The S&P 500 took a beating last week with a 3.6% decline, and hedge funds and institutional investors (the so called “smart money”) contributed most to that selloff. Last week was the second in a row in which these two types of clients racked up net sales, according to Bank of America Merrill Lynch.
Fund flows are still defensive
Bank of America Merrill Lynch strategists Jill Carey Hall and Savita Subramanian released the latest edition of their “BofAML Equity Client Flow Trends” report on Tuesday and said that overall, the firm’s clients were net sellers. They note that this trend indicates that defensiveness continues in the markets.
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All of their clients together sold $868 million in U.S. stocks last week, with hedge funds being the biggest net sellers. Institutional investors came in second, and private clients were the only net buyers of U.S. stocks last week, which was the second week in a row that they were net buyers of the asset. Private investors dumped U.S. stock throughout the month of October. Pension funds sold stocks for the fourth week in a row with record net sales in Healthcare and near-record sales in the Tech sector leading their sales streak.
Corporate client buybacks increased last week, reaching their highest level in a couple of months, reports the BAML team. They added that the four-week average was tracking higher than the levels observed at the same time last year. Here’s a look at how the different client types stacked up against each other in terms of buying and selling:
Hedge funds – Stock sales mixed by size
Both large cap and small cap stocks racked up outflows, while midcap stocks recorded inflows. In fact, the BAML team reports that midcap inflows are close to a record high, as they reached the highest level since June and were at the fourth highest level since they started keeping data in 2008. Institutional investors led the way with record net buying in midcaps.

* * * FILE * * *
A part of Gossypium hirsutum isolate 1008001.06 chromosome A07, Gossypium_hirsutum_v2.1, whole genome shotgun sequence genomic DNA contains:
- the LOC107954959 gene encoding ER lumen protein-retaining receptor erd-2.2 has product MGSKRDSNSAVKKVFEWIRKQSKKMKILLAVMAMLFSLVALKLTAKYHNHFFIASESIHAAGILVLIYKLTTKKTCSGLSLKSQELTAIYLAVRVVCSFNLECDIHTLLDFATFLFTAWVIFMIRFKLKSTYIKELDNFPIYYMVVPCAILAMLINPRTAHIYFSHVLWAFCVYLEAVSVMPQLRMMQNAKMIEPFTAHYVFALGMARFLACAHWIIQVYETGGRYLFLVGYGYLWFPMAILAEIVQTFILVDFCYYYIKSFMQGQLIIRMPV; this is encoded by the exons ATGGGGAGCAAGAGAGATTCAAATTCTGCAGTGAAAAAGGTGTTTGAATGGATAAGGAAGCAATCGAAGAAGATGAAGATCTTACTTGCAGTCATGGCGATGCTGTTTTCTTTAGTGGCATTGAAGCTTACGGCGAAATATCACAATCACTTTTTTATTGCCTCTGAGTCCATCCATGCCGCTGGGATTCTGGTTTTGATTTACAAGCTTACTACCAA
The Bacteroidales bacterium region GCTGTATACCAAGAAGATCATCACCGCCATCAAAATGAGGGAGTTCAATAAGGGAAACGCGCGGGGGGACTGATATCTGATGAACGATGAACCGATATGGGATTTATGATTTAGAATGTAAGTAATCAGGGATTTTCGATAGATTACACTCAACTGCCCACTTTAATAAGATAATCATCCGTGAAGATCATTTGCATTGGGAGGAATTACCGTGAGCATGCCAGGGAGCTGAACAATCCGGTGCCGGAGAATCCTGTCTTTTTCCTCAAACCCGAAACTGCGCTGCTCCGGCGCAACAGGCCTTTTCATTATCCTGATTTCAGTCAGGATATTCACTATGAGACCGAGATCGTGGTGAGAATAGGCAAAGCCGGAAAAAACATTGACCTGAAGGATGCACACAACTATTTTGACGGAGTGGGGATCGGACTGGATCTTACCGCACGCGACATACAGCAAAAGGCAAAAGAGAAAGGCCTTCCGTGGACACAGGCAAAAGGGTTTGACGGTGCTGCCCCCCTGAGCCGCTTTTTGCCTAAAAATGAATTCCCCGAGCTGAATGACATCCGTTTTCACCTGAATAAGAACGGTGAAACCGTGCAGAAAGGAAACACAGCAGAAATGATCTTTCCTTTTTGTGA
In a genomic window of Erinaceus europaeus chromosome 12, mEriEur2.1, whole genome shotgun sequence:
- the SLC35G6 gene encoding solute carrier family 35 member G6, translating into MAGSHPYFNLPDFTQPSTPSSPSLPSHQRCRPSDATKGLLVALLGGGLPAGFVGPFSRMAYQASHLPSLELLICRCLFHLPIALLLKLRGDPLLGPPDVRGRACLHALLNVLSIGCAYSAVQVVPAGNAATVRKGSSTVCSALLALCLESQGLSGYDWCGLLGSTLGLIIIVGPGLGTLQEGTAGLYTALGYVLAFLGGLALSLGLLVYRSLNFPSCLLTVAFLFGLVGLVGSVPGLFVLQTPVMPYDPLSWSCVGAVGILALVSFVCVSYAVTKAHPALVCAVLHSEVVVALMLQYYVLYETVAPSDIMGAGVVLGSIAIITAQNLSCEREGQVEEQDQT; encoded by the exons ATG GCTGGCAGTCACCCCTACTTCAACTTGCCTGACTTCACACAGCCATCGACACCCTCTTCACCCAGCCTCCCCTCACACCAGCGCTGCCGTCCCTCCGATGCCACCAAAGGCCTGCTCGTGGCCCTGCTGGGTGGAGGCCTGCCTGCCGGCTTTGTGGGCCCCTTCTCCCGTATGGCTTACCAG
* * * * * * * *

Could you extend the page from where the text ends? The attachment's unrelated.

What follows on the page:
Also last week marked the seventh in a row in which small cap stocks recorded net sales. Hall and Subramanian also reminded investors that small cap outflows earlier this month reached the highest level in the history of their data keeping.
They also said that the small cap outflows are tracking with the weakening of fundamental data for the overall small cap segment while investors become more and more confident that the U.S. Federal Reserve will increase interest rates next month.
Financials, Industrials pick up
The BAML team found that the biggest net sales clients came in the Tech and Consumer Discretionary sectors. Institutional investors were the biggest net sellers in the Tech sector, while hedge funds led the way in sales in the Consumer Discretionary sector.
Hall and Subramanian also report that exchange-traded funds saw the biggest net buying with private clients leading the way, although inflows were “mostly passive” last week. Following exchange-traded funds, stocks in the Staples and Industrials sectors racked up the next biggest inflows with Industrials buying breaking a nine-week period of selling. Staples’ three consecutive weeks of net buying is the longest net buying streak.
They also found that for the first time in 10 weeks, investors started buying stocks in the Financials and Industrials sectors. They credit rising confidence in an interest rate hike in December for the increased buying in the Financials sector. At 10 weeks now, the Materials sector still has the longest net selling streak.
But despite these inflows, BAML notes that overall flows are still on the defensive, as they have been since the second half of August. The firm’s strategists believe that clients are still unconvinced that next year will bring a pickup in growth.
All graphs and charts in this article are courtesy Bank of America Merrill Lynch.